Facebook posts in opioid case show risk of social media for judges
A Tennessee judge whose Facebook posts led to his impeachment in a local government lawsuit against opioid makers broke one of the book’s oldest ethics rules, according to experts in judicial ethics.
Circuit Court Judge Jonathan Lee Young gave the impression that he had taken on the role of a “voice of change in the broader societal controversy over opioids” rather than merely being an impartial judge in a concrete dispute between the parties, the Tennessee Court of Appeals declared in disqualifying Young from the case.
He also gave the drug company defendants an easy way to get rid of him once they concluded he was hostile to their cause.
According to Agnieszka McPeak, director of the Center for Law, Ethics and Business at Gonzaga University, the dilemma of judges who find themselves in hot water over the use of social media is becoming increasingly common. .
This is because they are “the most constrained professionals” in the legal field, having to “maintain not just impartiality but an appearance of impartiality”, she said.
Young’s mistake was fundamental: commenting at all on a case open to him, both in the press and on social media, according to Charles Geyh, a professor at Indiana University’s Maurer School of Law.
“Codes of conduct are pretty consistent on this: you don’t talk about current affairs in a way that might give the impression that you’re not going to be fair to the parties,” he said. “The judge in this case appears to have done just that, doing an interview in which he spoke in derogatory terms towards a party in an ongoing case, and then expanding on that on Facebook. These are ethical red flags.
Young did not respond to a request for comment.
The lawsuit, brought by 13 Tennessee counties and about 20 cities against
Tennessee is one of the states hardest hit by the opioid epidemic, and the numbers have worsened significantly during the Covid-19 pandemic, according to the state Department of Health. Nearly 2,400 people in Tennessee died from an opioid overdose in 2020, a 55% increase from 2019.
In addition to disqualifying Young from presiding over the trial, the appeals court overturned a sanction order Young had issued against alleged discovery violations by Endo Pharmaceuticals, and returned the case to the presiding judge of the Tennessee 13th Judicial Circuit. for transfer to another judge.
Young’s comments included criticism of the judicial conduct of one of the drugmakers in an interview with a reporter and exchanges with readers on Facebook about the local opioid crisis, media coverage of the case. and the influence of the pharmaceutical industry.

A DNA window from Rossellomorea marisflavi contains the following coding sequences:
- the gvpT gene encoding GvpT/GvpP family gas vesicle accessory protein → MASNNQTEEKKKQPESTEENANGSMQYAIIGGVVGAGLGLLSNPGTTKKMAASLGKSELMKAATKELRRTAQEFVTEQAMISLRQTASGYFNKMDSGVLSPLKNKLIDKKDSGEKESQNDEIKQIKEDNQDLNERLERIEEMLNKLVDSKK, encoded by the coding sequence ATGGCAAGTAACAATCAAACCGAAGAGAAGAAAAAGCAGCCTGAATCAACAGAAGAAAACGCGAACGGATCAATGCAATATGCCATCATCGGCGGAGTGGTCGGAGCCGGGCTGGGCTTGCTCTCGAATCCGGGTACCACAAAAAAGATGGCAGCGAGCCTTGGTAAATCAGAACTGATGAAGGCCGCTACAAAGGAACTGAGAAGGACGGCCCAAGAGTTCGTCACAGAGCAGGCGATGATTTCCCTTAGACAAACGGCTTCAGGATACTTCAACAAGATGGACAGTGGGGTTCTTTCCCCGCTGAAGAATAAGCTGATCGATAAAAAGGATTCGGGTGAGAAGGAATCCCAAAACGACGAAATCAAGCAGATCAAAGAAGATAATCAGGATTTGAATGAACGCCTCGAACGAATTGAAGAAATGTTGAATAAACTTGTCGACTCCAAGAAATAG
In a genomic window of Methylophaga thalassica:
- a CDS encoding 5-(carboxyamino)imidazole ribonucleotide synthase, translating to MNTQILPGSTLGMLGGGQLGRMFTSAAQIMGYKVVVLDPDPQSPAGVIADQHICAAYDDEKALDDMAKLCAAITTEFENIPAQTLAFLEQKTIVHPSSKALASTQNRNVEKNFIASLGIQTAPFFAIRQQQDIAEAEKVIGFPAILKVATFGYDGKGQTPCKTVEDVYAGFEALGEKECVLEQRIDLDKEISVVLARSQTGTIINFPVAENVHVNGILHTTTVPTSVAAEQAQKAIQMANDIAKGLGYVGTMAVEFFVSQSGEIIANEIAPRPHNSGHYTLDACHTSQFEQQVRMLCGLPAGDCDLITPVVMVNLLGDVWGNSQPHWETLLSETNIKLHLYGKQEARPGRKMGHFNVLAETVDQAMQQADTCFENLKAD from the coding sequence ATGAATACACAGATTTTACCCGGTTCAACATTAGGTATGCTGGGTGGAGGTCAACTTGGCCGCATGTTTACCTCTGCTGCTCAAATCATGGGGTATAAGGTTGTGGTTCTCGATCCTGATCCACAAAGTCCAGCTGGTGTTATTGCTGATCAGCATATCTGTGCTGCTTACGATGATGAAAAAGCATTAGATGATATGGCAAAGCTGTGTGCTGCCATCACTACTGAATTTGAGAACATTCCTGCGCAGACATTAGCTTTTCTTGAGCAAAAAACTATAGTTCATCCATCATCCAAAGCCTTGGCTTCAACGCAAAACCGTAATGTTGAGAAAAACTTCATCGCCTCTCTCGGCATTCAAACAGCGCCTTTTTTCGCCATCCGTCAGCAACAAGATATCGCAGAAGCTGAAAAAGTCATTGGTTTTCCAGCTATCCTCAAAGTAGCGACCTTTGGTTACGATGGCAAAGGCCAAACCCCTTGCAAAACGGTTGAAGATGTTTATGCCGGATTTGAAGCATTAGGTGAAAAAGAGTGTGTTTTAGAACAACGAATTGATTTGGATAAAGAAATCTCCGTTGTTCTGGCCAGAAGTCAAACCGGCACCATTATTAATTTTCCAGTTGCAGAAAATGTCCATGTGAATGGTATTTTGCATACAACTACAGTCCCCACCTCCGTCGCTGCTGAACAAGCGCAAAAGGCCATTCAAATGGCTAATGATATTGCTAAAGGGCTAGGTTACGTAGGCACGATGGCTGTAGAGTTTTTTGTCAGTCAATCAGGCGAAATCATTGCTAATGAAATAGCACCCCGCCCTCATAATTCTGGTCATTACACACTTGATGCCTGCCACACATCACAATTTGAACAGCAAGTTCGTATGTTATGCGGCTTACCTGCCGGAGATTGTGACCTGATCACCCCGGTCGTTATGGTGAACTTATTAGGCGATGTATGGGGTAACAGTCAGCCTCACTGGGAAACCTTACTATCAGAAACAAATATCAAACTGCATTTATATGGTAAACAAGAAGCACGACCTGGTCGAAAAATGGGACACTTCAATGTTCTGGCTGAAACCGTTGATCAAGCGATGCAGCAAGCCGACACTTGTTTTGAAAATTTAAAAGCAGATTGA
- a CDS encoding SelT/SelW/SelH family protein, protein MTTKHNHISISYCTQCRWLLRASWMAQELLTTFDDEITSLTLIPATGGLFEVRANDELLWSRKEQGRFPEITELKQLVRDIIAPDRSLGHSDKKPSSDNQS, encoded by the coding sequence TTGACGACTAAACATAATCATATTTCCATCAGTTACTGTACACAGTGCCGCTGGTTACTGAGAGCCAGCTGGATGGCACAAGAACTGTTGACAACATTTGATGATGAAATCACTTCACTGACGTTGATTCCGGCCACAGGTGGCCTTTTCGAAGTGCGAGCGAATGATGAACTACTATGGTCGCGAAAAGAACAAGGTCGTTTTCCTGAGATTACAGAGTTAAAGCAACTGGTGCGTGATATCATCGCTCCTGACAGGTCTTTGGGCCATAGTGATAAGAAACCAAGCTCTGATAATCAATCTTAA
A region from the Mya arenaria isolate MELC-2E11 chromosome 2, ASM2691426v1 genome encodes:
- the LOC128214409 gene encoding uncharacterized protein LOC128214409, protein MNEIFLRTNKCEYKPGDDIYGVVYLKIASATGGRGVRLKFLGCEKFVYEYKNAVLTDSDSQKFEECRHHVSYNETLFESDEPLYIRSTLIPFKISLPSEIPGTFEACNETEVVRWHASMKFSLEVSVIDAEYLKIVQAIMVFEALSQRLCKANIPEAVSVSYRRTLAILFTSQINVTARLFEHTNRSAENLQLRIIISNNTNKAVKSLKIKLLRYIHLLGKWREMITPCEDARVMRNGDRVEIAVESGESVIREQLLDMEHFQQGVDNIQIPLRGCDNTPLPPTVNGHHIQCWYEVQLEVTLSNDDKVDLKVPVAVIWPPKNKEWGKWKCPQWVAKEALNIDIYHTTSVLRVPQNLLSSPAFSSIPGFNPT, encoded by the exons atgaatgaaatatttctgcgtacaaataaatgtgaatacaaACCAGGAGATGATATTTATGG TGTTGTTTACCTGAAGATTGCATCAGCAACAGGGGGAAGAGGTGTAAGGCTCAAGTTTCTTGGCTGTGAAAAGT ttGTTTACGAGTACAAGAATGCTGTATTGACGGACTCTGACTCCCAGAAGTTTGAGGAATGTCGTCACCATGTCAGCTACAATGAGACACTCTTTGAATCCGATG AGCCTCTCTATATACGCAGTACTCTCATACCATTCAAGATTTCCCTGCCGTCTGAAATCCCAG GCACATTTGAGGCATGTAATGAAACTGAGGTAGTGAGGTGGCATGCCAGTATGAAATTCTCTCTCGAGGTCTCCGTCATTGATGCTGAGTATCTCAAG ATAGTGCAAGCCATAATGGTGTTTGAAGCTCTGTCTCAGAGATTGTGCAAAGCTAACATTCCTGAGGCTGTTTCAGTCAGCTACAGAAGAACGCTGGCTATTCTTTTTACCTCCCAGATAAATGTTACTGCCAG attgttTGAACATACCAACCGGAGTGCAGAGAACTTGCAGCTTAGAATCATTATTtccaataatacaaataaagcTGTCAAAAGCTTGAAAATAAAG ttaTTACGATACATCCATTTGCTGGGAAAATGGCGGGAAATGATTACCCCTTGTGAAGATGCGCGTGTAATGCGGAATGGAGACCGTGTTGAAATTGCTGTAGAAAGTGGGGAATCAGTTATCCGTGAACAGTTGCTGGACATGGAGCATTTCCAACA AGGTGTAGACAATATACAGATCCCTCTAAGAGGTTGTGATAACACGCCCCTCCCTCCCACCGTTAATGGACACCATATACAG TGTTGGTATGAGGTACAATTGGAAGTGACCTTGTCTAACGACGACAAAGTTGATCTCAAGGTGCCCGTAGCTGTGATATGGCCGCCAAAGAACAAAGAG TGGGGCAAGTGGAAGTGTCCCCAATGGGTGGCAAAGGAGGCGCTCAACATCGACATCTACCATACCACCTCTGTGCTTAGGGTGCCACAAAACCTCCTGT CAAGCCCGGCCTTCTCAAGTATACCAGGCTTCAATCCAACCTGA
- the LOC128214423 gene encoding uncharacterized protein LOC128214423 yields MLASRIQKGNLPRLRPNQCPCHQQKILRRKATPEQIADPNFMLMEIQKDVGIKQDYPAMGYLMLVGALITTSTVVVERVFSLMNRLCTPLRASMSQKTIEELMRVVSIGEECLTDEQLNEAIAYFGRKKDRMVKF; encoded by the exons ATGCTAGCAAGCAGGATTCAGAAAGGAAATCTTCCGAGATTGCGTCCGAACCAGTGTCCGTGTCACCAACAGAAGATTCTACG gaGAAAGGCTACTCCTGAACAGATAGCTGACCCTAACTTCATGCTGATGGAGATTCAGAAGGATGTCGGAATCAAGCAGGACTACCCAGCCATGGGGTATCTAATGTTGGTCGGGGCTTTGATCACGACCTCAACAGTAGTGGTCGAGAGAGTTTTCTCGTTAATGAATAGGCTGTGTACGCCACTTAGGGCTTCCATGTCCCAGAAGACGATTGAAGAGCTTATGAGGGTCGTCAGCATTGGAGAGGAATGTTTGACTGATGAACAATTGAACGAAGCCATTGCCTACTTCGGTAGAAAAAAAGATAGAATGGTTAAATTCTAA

His Facebook page appears to be devoted at least in part to his re-election campaign, the appeals court said.
“It’s risky ground for a judge because it’s easy to create the impression that you’ve wandered off as a neutral and become a cheerleader for a cause,” Geyh said.
The bottom line is that judges shouldn’t comment on an ongoing case until the case is “completely over,” said Robert McBeth, a limited jurisdiction judge in Seattle who teaches judicial ethics at the National College. of the judiciary since 2000.
“When judges start commenting while cases are still pending, it gives the impression that they have already made up their minds, so we don’t need to hear any more,” he said. .
Fear of missteps has led many judges to avoid social media, though that outcome has its downsides, McPeak said.
Judges “need to know how it works and why parties and witnesses act a certain way online,” she said, adding that “we should demystify the justice system by making them human.”
Social media as a weapon
Judges who choose to participate in social media must also understand how parties to a case use social media as a weapon in litigation, said Harry Nelson, founding partner of life sciences firm Nelson Hardiman LLP.
Social media can be a treasure trove of evidence of bias on the part of judges and jurors, and Young’s social media posts have provided “rich fodder” for the drugmaker’s defendants, he said.
“Judge Young showed terrible judgment by posting and liking the posts and then failing to recuse himself,” Nelson said. “The idea that this would not be taken up by competent lawyers is absurd. Anything you do publicly as a judge is fair game, and social media is a huge trap.
Wealthy defendants facing courtroom humiliation have a strong incentive to comb through social media posts in search of evidence that will help their cases, said Charlotte Bismuth, a former assistant district attorney at New York with experience in opioid cases.
“We should never be surprised at the efforts of deep-pocketed defendants, especially those, like Endo, who face deep reputational damage, to disqualify all arguments and players who oppose them.” , she said.
The case is Clay County v. Purdue Pharma LP, Tenn. Ct. App., No. E2022-00349-COA-T10B-CV, opinion 20/04/22.